We did it. We finally finished combining corn on Wednesday night. We refilled the drying bin and several borrowed grain wagons from the neighbors. All the corn was harvested, and we sent the custom combine home till next year. What a relief. This harvest season has felt like a cross-country endurance race, and we have crossed the finish line. For the last two months, we have been in harvest mode from corn silage, to high moisture corn, to soybeans, to dry corn. In between those days were several changes in the weather which put a twist on the 2018 harvest season story. In 75 days, we have gone from sweltering highs in the 90’s to shivering lows in the single digits. The fields have been through both drought and flood conditions. Deep frozen muddy ruts around the silage bags remind us how quickly things changed.
    The sudden change in temperatures created a rather large winter garden ornament. The yard between the barn and my garden is a temporary thoroughfare for all tractors and equipment. It can look like a used equipment dealer’s lot as equipment is dropped off and tractors switch out to another piece of equipment for the next job. Mark had the disc hooked up to the big tractor. He was hoping to do some more work, so he backed the disc and tractor into the south end of my garden. He lowered the blades into the remnants of tomato stalks and straw mulch. I thought he left it there so he would remember to disc up my garden this fall. That idea suddenly went south.
    North winds slammed the door shut on any extra fall tillage. Ushering in the arctic air, the winds swept across the open harvested fields. The cold temperatures crusted the rough tops of soil as the frost penetrated downward. It seemed as if the ground was about to freeze overnight. During the day we were breaking down stalks as the disc rolled black sandy soil into new furrows creating snow catchers for the winter weather and sun catchers for the spring thaw. As the winds gathered speed, the temperatures plummeted. The soft crests of mud tracks around the yard started to firm up. As Mark brought the switch cows across the yard, he realized things were freezing quickly. He looked across the yard and saw the tractor and disc parked in my garden. Oops. He did not want to park the disc in the garden for the whole winter. By the end of milking, it was almost too late. The disc blades and ground had formed a solid bond. For the next half hour, Mark hauled buckets of hot water from the milk house to the garden. He poured the steaming water down the disc blades hoping the heat would penetrate to the frozen ground allowing the hydraulics to lift the disc. Grabbing a mallet, he pounded away trying to create a little wiggle room and loosen the grip the frozen ground had on the blades. The sound of the mallet connecting with the forged steel reverberated throughout the cold dark night. Finally the cold ground relinquished its grip on the blades, and he moved it to the winter storage spot behind the trees. Needless to say, my garden did not get tilled this fall nor did rest of the farm land. Oh well. We know what the first job next spring will be.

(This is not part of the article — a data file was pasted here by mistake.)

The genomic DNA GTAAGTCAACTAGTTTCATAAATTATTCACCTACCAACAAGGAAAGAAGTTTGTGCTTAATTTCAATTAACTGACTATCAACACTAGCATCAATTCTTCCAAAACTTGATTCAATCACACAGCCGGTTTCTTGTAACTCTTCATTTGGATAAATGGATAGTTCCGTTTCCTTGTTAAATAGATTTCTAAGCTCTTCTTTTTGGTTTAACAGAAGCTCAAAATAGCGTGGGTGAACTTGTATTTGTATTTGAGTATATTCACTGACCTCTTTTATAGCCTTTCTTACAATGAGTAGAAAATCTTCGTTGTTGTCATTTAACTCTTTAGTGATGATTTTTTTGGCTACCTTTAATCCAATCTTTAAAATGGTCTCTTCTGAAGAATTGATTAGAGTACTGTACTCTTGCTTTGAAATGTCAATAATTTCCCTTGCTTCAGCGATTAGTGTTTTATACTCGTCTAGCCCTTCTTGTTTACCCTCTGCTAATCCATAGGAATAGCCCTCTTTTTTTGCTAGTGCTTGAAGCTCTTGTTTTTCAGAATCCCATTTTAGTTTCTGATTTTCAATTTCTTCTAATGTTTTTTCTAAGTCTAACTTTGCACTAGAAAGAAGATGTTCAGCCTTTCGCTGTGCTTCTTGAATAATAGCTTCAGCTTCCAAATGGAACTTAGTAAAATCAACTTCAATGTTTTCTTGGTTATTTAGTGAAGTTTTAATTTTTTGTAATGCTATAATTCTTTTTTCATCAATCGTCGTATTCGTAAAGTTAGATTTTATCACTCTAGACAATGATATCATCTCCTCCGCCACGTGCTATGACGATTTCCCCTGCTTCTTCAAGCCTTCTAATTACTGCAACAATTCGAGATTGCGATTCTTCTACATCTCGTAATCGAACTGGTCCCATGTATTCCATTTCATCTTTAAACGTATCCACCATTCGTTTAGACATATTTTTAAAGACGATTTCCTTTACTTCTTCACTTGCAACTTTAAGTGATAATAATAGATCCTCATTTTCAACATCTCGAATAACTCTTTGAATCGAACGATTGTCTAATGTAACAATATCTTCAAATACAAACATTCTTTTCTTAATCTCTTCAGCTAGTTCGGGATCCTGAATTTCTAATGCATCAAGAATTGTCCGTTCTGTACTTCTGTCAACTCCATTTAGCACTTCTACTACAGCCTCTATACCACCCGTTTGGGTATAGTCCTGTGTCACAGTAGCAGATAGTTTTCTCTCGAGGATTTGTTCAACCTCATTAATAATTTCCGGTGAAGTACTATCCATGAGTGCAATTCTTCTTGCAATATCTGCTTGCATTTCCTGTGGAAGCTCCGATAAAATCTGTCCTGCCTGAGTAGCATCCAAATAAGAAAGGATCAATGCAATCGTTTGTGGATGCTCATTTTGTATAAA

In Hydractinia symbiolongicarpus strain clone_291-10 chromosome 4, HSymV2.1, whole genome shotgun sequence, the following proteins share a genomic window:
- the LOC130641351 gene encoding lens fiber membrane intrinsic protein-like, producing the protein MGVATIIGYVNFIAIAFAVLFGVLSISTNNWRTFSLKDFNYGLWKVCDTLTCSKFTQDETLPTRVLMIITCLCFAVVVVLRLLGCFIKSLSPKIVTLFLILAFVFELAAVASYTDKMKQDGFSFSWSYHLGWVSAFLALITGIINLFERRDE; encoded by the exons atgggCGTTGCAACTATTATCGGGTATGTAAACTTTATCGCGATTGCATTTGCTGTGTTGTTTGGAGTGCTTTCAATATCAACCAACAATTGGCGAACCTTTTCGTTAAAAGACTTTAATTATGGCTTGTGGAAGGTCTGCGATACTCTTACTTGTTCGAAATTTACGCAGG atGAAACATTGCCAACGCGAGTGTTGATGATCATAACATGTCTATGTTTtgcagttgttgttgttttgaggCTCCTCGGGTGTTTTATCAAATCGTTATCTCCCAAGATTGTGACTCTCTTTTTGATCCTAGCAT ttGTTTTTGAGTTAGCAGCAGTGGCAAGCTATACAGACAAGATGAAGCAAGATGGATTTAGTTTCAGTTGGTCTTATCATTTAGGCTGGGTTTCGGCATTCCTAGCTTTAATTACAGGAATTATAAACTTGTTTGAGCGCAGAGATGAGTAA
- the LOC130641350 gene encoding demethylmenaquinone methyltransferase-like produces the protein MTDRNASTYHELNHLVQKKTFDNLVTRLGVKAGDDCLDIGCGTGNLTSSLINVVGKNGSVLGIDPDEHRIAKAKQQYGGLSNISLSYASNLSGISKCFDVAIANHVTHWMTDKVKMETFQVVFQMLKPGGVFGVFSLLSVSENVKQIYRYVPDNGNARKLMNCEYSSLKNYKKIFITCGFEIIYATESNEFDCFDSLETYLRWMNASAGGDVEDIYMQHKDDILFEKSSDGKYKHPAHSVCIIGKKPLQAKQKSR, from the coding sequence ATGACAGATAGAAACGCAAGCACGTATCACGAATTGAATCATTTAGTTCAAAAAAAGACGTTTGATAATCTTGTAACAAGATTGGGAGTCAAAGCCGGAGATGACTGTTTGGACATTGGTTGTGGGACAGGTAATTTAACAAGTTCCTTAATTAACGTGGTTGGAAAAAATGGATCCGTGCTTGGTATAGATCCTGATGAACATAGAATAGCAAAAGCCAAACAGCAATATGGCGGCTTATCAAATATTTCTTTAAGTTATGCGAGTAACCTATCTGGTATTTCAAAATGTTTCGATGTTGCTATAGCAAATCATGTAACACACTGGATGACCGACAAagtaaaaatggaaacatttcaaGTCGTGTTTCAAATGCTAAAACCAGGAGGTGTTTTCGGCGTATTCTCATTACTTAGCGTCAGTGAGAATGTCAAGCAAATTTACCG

The cold weather reminds us we need to keep moving as we scramble to pick things up before they become a part of the winter landscape. The mulched leaf piles windrowed in the yard need to be deposited around flower feds. Hoses to the back lot need to be thawed, drained and stored away. Curtains need to be lowered on livestock sheds. Finally, we need to finish packing away the harvest equipment till next year’s race.
    Looking back over the harvest race, the lengthy season was a welcomed pace. The way things stretched out created more time to get other jobs done. The warmer temperatures made it much nicer to power wash equipment. We were not always under pressure to get everything done at once. Through it all, we have remained relatively calm. We must be at an age where we are finally starting to recognize what we can control and to deal with just that. Or, we had a secret weapon.
    Our youngest son, Austin, has been with us since he graduated from college this spring. He was supposed to help us through the summer and fall rush before he pursued his career. His eagerness, energy and enthusiasm have been a buoy to us. Knowing he was able to take charge of projects provided us with a sense of relief. Things were getting done. He took over working with Bill to bring in the corn harvest. Austin was able to jump from tractor to tractor quicker than we have been able to in years. He kept up with empty grain wagons for Bill while we concentrated on milking chores. His extra set of hands helped to remove some of the pressures of the harvest season and allowed us to cross the finish line to year’s harvest in one piece.
    Natalie, Mark and his brother, Al, Schmitt farm together near Rice, Minn. They milk 100 registered Holsteins under the RALMA prefix. Their four children are great help around the farm and are pushing Natalie out of several jobs. Therefore she is thankful to have something else to do. For questions or comments please e-mail Natalie at mnschmitt@jetup.net.